by Spencer Irwin
This article will contain SPOILERS. If you haven’t read the issue yet, proceed at your own risk!
The “emo Peter Parker” from Spider-Man 3 gets a lot of well-deserved flack, but it’s always bugged me when people complain about that being the “evil” version of Peter. No, that’s not how the symbiote works — it doesn’t turn people evil, it frees them from their inhibitions and reveals who they truly are inside, something established in the comics, and at least implied in the movie. The result, in Peter’s case, may be dumb, but at least it’s consistent with how the symbiote works. I wish I could say the same about Eobard Thawne’s Negative Speed Force, because I have no idea what in the world that thing does.
Specifically, I have no idea what it’s doing to Barry Allen in Joshua Williamson, Howard Porter, and Paul Pelletier’s The Flash 27. Barry taps into the Negative Speed Force to escape the plain ol’ vanilla Speed Force and eventually to de-power Thawne (in a moment smartly foreshadowed earlier in the issue when Thawne attempts to suck the power straight out of Barry), that much is clear, but beyond that I’m lost. Why does the Negative Speed Force make Barry so aggressive and mean? That’s not what it does to Thawne, after all — who needs no help to be aggressive and mean — so why does it work that way for Barry?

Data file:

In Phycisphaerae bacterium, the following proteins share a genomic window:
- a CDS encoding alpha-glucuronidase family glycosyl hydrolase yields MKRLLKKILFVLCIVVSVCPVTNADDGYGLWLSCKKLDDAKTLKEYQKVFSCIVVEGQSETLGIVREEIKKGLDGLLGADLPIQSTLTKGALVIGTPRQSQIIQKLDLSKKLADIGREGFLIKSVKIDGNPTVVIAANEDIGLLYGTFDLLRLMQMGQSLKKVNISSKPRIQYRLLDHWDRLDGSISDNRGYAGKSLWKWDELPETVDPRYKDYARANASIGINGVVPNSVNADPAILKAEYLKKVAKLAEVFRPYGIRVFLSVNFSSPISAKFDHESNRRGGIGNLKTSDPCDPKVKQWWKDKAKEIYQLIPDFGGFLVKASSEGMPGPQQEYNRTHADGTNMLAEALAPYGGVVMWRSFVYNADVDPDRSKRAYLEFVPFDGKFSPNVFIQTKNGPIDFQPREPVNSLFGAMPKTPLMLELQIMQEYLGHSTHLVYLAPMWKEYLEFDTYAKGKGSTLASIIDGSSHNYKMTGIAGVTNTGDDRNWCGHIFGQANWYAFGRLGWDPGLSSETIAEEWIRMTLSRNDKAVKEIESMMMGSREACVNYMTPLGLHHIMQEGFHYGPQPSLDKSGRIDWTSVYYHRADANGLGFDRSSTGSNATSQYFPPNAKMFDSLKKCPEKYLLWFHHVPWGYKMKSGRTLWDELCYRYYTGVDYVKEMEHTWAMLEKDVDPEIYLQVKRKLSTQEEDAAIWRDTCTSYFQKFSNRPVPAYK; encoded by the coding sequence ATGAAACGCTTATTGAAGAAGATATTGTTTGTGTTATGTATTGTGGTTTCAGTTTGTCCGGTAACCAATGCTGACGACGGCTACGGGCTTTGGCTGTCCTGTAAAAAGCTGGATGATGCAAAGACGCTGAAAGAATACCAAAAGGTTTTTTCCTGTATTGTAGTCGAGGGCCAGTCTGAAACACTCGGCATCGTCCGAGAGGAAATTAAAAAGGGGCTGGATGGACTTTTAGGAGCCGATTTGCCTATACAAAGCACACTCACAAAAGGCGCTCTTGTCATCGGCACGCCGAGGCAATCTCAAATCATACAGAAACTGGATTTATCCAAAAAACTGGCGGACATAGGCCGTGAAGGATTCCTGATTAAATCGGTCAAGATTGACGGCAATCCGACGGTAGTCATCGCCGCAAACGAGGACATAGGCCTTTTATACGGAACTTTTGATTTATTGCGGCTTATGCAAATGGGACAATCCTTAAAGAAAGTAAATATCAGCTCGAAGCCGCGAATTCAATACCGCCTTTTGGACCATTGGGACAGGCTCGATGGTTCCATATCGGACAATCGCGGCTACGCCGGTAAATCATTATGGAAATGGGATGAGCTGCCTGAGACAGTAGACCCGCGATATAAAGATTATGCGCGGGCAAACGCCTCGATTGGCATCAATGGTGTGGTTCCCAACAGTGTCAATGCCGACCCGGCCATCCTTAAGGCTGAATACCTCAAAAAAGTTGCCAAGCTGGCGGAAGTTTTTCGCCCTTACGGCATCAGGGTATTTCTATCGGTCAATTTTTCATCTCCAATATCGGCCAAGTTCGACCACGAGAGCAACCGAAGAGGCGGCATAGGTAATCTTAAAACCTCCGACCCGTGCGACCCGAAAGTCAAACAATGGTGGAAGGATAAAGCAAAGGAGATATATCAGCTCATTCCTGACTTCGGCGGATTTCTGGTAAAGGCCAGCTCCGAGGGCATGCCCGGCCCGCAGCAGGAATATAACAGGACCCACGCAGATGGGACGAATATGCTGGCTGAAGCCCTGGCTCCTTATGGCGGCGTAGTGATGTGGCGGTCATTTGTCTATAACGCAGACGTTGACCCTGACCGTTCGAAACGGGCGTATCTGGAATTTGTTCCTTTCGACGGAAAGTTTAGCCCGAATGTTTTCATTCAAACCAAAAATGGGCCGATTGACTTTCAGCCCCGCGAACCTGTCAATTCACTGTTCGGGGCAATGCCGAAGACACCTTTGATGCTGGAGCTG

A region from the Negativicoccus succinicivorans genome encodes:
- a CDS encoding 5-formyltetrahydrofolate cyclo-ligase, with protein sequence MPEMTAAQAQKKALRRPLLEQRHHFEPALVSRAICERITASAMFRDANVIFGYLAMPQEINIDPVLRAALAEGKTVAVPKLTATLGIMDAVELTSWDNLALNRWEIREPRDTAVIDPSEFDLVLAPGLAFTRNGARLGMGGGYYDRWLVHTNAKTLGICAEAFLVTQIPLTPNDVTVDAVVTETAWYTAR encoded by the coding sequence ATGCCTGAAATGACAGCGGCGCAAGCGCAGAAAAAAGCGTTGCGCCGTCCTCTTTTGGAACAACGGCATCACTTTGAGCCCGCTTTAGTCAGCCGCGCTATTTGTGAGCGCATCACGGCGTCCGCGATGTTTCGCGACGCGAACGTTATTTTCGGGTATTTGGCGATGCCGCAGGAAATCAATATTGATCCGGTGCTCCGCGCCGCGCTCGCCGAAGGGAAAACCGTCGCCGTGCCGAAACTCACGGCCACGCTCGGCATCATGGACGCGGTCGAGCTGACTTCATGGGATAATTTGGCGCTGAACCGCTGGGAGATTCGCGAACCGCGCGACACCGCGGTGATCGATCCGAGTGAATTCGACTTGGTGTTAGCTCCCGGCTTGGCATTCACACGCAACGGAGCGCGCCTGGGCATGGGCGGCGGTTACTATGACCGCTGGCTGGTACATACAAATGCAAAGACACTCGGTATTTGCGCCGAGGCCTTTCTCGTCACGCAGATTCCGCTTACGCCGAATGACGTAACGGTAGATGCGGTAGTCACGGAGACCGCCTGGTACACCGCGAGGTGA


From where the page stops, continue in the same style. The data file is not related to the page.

It’s not like it’s revealing hidden facets of Barry’s personality either, because we know he never forgot about Thawne — in fact, he obsessed over him for years. It’s entirely possible that the next arc will dive more into what the Negative Speed Force has done to Barry and why, but for the moment, it remains completely unexplained.
The Negative Speed Force is especially frustrating because it needlessly muddles an otherwise strong character arc. Barry ends this issue alone in his lab, estranged from Iris and Wally, not because of the NSF or even Thawne, really, but because of his own lies. Barry never needed the Negative Speed Force to bring out his worst qualities — he can do that all by himself.
The conversation doesn’t stop there. What do you wanna talk about from this issue?